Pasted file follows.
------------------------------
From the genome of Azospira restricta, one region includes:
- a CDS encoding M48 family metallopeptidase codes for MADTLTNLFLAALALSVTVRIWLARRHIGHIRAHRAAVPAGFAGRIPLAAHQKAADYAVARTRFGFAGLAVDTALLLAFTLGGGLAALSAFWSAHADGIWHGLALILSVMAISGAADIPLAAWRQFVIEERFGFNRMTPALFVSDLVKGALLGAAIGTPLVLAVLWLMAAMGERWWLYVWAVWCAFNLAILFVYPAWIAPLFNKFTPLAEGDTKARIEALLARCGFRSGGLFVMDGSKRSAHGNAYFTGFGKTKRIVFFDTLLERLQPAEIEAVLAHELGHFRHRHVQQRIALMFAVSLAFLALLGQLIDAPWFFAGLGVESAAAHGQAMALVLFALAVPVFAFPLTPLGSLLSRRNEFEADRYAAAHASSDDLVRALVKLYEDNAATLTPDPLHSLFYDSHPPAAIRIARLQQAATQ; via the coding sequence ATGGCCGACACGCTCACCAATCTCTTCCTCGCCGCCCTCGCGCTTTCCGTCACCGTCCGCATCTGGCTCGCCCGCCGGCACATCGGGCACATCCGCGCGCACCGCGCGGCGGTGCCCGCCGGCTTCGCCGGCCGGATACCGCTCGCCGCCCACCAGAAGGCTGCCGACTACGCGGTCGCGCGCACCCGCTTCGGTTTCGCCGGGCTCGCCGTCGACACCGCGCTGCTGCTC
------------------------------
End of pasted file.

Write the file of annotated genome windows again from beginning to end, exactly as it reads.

From the genome of Azospira restricta, one region includes:
- a CDS encoding M48 family metallopeptidase codes for MADTLTNLFLAALALSVTVRIWLARRHIGHIRAHRAAVPAGFAGRIPLAAHQKAADYAVARTRFGFAGLAVDTALLLAFTLGGGLAALSAFWSAHADGIWHGLALILSVMAISGAADIPLAAWRQFVIEERFGFNRMTPALFVSDLVKGALLGAAIGTPLVLAVLWLMAAMGERWWLYVWAVWCAFNLAILFVYPAWIAPLFNKFTPLAEGDTKARIEALLARCGFRSGGLFVMDGSKRSAHGNAYFTGFGKTKRIVFFDTLLERLQPAEIEAVLAHELGHFRHRHVQQRIALMFAVSLAFLALLGQLIDAPWFFAGLGVESAAAHGQAMALVLFALAVPVFAFPLTPLGSLLSRRNEFEADRYAAAHASSDDLVRALVKLYEDNAATLTPDPLHSLFYDSHPPAAIRIARLQQAATQ; via the coding sequence ATGGCCGACACGCTCACCAATCTCTTCCTCGCCGCCCTCGCGCTTTCCGTCACCGTCCGCATCTGGCTCGCCCGCCGGCACATCGGGCACATCCGCGCGCACCGCGCGGCGGTGCCCGCCGGCTTCGCCGGCCGGATACCGCTCGCCGCCCACCAGAAGGCTGCCGACTACGCGGTCGCGCGCACCCGCTTCGGTTTCGCCGGGCTCGCCGTCGACACCGCGCTGCTGCTC